Heart Beats: Rhythm self-quiz: Fast and deadly
Karen Jean Craig BS, RN

Nursing2015 Critical Care
January 2013 
Volume 8  Number 1
Pages 5 - 6
  PDF Version Available!

Mr. M, 52, comes to the ED complaining of intermittent palpitations, shortness of breath, and lightheadedness. Triage takes Mr. M back into the treatment area after a quick evaluation. His vital signs are BP, 140/80; pulse, 148 and regular; respirations, 18; and SpO2, 97% on room air.While a colleague obtains peripheral I.V. access, you attach a cardiac monitor, which shows sinus tachycardia with frequent premature ventricular contractions (PVCs). Next, you use the SAMPLE mnemonic to conduct a secondary survey:Signs and symptoms: palpitations, shortness of breath with exertion; lightheadedness when changing from a supine to a sitting position; no chest pain, nausea, or other signs and symptomsAllergies: none knownMedications: nonePast medical history: noneLast meal: light breakfast 2 hours agoEvent history: signs and symptoms started about a half-hour ago while working in his basement.Mr. M says that now his chest "feels funny," and he feels as if he's "going to pass out." Mr. M becomes unresponsive, apneic, and pulseless and the monitor shows a wide-complex tachycardia.In a previous Heart Beats, we reviewed the five basic steps of rhythm analysis: * Determine the rhythm by measuring the distance between R waves and noting any variations in R-wave regularity. Determine if a 0.12-second or greater variance exists between the shortest and longest R-wave variations. * Calculate the heart rate, using the rapid rate calculation (counting the number of R waves in a 6-second strip and multiplying by 10 to calculate the heart rate per minute), for regular or irregular rhythms. For a regular rhythm, you can also use the precise rate calculation: Count the number of small squares between two consecutive R waves, and divide this number into 1,500 (the number of small squares in a 1-minute rhythm strip) to obtain the heart rate in beats per minute. Report the atrial and ventricular rates separately if they're different. * Identify and examine P waves to see if one precedes each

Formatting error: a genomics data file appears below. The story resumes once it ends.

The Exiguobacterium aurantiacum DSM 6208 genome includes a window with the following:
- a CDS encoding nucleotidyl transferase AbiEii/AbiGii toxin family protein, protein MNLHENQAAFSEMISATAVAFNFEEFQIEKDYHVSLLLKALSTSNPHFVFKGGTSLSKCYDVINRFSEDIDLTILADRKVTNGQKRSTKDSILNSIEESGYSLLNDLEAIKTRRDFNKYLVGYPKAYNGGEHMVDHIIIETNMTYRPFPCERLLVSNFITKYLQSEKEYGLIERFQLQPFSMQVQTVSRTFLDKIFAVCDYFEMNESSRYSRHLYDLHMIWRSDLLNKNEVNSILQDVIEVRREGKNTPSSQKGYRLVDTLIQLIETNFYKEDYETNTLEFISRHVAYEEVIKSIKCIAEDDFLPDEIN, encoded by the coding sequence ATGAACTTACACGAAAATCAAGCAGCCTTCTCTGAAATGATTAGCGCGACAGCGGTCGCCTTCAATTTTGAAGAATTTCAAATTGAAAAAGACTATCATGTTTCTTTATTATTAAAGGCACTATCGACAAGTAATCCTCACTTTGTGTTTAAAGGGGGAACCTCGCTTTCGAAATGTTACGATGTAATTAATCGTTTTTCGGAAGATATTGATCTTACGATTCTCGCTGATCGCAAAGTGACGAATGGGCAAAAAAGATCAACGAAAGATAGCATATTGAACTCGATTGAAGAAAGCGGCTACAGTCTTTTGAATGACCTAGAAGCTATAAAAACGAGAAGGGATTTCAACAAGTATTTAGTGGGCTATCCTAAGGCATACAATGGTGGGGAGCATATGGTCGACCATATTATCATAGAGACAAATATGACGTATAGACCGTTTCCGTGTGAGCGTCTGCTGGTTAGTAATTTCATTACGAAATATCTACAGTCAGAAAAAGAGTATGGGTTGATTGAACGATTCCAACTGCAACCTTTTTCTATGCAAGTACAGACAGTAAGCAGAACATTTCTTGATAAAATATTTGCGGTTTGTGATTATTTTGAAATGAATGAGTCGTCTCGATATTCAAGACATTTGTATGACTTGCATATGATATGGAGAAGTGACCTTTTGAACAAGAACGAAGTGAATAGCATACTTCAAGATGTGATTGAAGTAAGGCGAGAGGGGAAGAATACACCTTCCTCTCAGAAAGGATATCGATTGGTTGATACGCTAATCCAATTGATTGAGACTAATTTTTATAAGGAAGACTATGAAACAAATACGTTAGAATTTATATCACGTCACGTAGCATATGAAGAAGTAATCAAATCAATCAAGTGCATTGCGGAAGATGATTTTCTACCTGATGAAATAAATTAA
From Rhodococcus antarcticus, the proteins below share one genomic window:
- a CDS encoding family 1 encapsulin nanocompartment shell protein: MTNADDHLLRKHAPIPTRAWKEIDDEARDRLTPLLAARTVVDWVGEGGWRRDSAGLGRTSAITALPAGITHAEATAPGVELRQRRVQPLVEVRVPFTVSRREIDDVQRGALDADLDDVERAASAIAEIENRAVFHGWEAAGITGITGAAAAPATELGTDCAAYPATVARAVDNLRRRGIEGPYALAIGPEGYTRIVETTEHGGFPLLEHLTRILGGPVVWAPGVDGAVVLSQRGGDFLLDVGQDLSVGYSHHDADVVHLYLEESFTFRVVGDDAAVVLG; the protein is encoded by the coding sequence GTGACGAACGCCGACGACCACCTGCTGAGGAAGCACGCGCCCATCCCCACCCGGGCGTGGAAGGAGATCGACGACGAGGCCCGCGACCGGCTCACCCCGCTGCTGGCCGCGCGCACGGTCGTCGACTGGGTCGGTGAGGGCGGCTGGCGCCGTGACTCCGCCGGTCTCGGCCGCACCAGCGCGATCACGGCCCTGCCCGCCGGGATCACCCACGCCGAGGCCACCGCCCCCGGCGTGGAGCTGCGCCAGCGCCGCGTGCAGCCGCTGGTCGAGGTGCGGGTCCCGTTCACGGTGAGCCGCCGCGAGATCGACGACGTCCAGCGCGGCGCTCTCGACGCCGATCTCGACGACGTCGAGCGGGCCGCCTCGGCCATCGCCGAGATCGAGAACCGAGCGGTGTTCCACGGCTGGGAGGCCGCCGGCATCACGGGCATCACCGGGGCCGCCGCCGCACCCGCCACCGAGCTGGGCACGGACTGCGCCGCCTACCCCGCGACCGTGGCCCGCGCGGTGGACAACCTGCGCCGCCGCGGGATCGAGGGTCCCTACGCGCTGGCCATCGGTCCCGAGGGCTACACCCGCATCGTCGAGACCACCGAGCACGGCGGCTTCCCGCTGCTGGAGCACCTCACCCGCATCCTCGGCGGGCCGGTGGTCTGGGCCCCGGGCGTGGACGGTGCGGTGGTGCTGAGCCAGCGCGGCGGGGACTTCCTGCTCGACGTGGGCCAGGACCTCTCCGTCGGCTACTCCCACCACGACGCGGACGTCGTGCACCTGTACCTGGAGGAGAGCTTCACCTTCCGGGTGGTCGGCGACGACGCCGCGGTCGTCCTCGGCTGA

Purchase Now !

To purchase this item, follow the instructions below. If you’re not already logged in, be sure to enter your login information below to ensure that your item is saved to your File Drawer after you purchase it.

Not a member? Join now for Free!

1) If you're not already logged in, enter your information below to save this item in your File Drawer for future viewing.

User name:


Forgot your user name or password?
2)  If you have a coupon or promotional code, enter it
here.(If not, just click Continue.

Digital Coupon: (optional)

3)  Click Continue to go to the next screen, where
you'll enter your payment details.

jQuery UI Accordion - Default functionality

For life-long learning and continuing professional development, come to Lippincott's NursingCenter.

Nursing Jobs Plus
Featured Jobs
Recommended CE Articles

Blunt Chest Trauma
Journal of Trauma Nursing, November/December 2014
Expires: 12/31/2016 CE:2 $21.95

The School Age Child with Congenital Heart Disease
MCN, The American Journal of Maternal/Child Nursing, January/February 2015
Expires: 2/28/2017 CE:2.5 $24.95

Understanding multiple myeloma
Nursing Made Incredibly Easy!, January/February 2015
Expires: 2/28/2017 CE:2 $21.95

More CE Articles

Subscribe to Recommended CE

Recommended Nursing Articles

Comprehensive Care: Looking Beyond the Presenting Problem
Journal of Christian Nursing, January/March 2015
Free access will expire on March 2, 2015.

Pain and Alzheimer dementia: A largely unrecognized problem
Nursing Made Incredibly Easy!, January/February 2015
Free access will expire on February 16, 2015.

Glycemic control in hospitalized patients
Nursing2015 Critical Care, January 2015
Free access will expire on February 16, 2015.

More Recommended Articles

Subscribe to Recommended Articles

Evidence Based Practice Skin Care Network NursingCenter Quick Links What’s Trending Events